An official of the Independent National Electoral Commission, Mr. Christian Nwosu, who was convicted last week of taking bribe to influence the 2015 elections, has withdrawn his plea bargain.
Nwosu withdrew the plea bargain agreement he had with the Economic and Financial Crimes Commission on Wednesday, six days after Justice Mohammed Idris of the Federal High Court in Lagos rejected the plea bargain.
Based on the plea bargain, Nwosu had pleaded guilty and was convicted for accepting N30m from a N264.8m bribe allegedly offered by a former Minister of Petroleum Resource, Mrs. Diezani Alison-Madueke.
When he was brought before Justice Idris on April 27, the EFCC informed the judge of the plea bargain.
Under the agreement, Nwosu was to forfeit two landed properties in Delta State and the sum of N5m recovered from him.
Besides that, paragraph four of the bargain provides: “that a fine in the sum of N500,000 is proposed to the court, to be imposed on the first defendant upon his conviction.
“The agreement also provides that within seven days after payment of the fine, the convict shall enter into a bond with the EFCC, never to be involved in economic and financial crimes within and outside Nigeria.”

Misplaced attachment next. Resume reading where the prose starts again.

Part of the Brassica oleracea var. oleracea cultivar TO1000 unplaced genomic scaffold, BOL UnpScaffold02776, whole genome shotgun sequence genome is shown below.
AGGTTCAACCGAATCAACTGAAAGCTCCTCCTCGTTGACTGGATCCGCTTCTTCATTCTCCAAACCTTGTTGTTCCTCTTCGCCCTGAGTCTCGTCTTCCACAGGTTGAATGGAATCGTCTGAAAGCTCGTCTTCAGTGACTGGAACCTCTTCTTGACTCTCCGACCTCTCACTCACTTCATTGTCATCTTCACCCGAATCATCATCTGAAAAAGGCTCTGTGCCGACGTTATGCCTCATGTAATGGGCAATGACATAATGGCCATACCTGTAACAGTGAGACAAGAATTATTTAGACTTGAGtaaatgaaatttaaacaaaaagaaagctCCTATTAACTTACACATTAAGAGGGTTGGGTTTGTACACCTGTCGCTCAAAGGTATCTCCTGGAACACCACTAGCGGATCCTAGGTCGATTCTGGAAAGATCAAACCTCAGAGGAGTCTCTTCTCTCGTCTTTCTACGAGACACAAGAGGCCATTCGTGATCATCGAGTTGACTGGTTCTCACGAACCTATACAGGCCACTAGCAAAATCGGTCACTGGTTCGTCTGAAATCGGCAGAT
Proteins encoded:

Justice Idris, however, rejected it, saying the penalty set out in paragraph four of the plea bargain ran contrary to the provisions of section 16 (2) (b) of the Money Laundering Prohibition Amendment Act of 2012.
The judge said according to the provisions of the Act, the appropriate sentence should be an imprisonment term of not less than two years or a fine in the sum of not less than N10m or both.
He therefore refused to adopt the plea and informed Nwosu that he was free to withdraw the plea.
He subsequently adjourned the case based on the request of the INEC official’s lawyer for him to be given time to weigh his options.
At the resumed hearing on Wednesday, Nwosu, however showed up with a new lawyer, who informed the court that his client was coerced into entering the plea bargain.
Based on Nwosu’s decision to withdraw his plea bargain, the prosecuting counsel for the EFCC, Rotimi Oyedepo, requested that the case file be sent to the Chief Judge of the Federal High Court for reassignment.
He explained that based on the Administration of Criminal Justice Act, a judge who rejects a plea bargain can no longer preside over the case.